November is unrelenting month of the year. If you’re looking to dedicate a star to someone or have a star named after you , you may not want to linger outside for too long in case you catch a nasty chill.
But inspiration is easy in November as one of the more memorable collections of stars become very visible. The Pleiades Star Cluster.
Also, if you were wondering how to pronounce the the word, it’s Ple·ia·des. It took us a couple of attempts to get it right too! Ancient Greek is one of the trickier languages!
The collection of these very famous and most beautiful stars are best seen in November – the month of the Pleiades. What makes November so special these for this cluster is that the stars shine from dusk till dawn. They are also relatively easily spot from the naked eye if you know where to look.
To find the cluster, look for that famous constellation of Orion and the famous Orion’s Belt.
See the three stars diagonal to each other? That’s Orion’s Belt. If you keep your eyes fixed on that line, and follow where’s it’s pointing up to the top right, you’ll come to a cluster of stars that’s V-shaped. That is the face of Taurus the Bull, go past the bulls face and keep heading to the top right. There, you’ll then be able to spot the Pleiades cluster.
The origins of these stars come from nebula – or stellar nurseries. Nebula’s are massive clouds of gas with trillions and trillions of tons of material. Due to the force of gravity the material of the nebula coalesces together and over billions of years and a multitude of stars can be formed within very close proximity’s of each other. It’s this that gives rise to the cluster of stars that we see before us and they end contributing to the shared overall gravity which is why they remain close and don’t drift apart.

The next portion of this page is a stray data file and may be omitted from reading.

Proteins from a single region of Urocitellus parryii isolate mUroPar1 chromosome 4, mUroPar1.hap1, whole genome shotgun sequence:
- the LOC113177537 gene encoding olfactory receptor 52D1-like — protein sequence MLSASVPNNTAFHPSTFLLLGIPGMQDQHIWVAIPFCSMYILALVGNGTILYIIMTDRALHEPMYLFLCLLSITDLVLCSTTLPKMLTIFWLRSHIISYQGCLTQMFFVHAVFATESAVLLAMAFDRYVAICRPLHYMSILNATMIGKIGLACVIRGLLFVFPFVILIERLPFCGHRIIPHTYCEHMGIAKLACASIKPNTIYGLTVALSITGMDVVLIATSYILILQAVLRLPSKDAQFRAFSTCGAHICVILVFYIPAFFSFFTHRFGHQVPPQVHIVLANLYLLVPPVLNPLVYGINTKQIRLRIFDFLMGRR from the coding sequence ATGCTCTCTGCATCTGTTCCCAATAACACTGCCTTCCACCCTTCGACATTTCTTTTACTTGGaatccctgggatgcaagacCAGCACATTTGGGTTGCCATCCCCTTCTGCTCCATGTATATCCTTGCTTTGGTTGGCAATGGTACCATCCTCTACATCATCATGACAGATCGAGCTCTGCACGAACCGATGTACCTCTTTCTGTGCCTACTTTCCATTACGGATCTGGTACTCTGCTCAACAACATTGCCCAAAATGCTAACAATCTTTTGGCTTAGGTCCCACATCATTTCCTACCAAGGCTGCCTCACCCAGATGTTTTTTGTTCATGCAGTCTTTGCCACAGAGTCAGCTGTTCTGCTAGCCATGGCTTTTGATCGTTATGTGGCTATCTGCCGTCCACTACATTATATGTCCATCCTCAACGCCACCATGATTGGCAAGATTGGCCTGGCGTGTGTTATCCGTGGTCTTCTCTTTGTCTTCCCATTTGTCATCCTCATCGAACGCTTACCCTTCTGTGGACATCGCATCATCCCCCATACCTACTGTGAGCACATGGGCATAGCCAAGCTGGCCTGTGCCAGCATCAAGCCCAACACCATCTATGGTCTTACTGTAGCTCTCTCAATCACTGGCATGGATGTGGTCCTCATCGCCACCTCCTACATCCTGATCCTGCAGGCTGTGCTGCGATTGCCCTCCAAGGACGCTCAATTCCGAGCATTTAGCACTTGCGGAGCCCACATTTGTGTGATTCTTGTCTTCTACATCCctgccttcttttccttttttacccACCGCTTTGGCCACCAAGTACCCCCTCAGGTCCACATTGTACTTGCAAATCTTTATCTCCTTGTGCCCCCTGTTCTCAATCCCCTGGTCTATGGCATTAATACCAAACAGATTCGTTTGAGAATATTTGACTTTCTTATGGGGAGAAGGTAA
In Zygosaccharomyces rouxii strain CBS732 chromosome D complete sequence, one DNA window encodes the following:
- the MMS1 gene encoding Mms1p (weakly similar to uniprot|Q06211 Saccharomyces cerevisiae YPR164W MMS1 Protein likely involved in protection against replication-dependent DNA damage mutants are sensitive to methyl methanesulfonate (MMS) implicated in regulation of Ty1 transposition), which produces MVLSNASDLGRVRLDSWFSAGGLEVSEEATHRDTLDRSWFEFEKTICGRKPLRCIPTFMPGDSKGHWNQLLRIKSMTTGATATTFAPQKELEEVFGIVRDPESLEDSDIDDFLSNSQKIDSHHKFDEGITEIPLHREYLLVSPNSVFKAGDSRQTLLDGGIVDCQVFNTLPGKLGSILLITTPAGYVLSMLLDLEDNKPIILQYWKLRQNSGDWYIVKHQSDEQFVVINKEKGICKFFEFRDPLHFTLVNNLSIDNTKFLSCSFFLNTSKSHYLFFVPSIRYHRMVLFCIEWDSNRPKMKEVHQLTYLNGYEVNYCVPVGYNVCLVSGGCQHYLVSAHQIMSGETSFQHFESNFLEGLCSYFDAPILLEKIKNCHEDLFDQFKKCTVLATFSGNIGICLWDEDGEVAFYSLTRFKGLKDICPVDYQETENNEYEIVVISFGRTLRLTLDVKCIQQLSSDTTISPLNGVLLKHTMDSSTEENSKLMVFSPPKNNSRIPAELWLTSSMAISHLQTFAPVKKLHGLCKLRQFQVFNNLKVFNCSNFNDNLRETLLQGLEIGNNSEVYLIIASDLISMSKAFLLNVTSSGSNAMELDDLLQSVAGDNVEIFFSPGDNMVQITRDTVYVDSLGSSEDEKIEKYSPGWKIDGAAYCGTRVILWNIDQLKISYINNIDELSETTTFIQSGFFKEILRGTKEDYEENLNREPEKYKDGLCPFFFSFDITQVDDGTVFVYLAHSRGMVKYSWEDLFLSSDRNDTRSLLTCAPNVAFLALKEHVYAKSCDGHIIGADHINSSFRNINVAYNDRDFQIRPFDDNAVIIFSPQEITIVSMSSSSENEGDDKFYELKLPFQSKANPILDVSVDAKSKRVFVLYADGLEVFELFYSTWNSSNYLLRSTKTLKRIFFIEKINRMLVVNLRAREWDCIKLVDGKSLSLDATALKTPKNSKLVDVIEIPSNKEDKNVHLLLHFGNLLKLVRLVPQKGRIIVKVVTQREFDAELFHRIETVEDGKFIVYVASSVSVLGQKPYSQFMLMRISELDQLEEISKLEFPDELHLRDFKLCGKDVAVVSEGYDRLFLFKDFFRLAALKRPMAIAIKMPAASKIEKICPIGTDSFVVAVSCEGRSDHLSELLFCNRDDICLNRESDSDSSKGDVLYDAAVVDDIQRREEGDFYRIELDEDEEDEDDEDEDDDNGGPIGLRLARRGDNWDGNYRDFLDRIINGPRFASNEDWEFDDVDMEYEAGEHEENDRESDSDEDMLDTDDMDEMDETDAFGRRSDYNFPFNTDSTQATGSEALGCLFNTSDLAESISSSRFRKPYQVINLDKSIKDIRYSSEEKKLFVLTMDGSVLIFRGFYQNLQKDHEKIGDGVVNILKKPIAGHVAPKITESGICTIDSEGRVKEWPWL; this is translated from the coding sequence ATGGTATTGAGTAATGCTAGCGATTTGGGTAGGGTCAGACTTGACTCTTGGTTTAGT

Sometimes they can even steal each other’s hydrogen! See our post on Vampire Stars for more information!
Of all the stars on the universal star registry this collection might be one of the oldest stars to ever be named. The Greek tales associated with them are probably the best known, where they are known as the Seven Sisters: Maia, Alcyone, Asterope, Celaeno, Taygete, Electra, and Merope.
Their father was a Titan who was loyal to the God Zeus named Atlas. (Side note he was condemned to hold up the sky for eternity after the Titanomachy – so it’s because of him the stars stay up the sky). Their Mother was Pleione, the mythical protectress of sailors.
How did these seven sisters get to the sky? Well, our old friend Orion is part of the puzzle here – and it truly is scandalous!
Long before Orion was killed by a Scorpion, the Pleiades and their mother became the objects of Orion’s pursuit. The case he gave was relentless, and the sisters and their mother could not hope to escape his clutches.
To protect them from Orion’s relentless amorous advances, Zeus transformed them into a flock of doves, and then they fled into the heavens where they can now only visible at night as stars in the sky.
Long before we started considering how to name a star the ancient Greeks we’re already highly proficient at it, tying many of the myths to their Gods to the stars.
Through the Stars, they found ways to retell their old stories. The same way that you can to. What stories will you tell with your named star?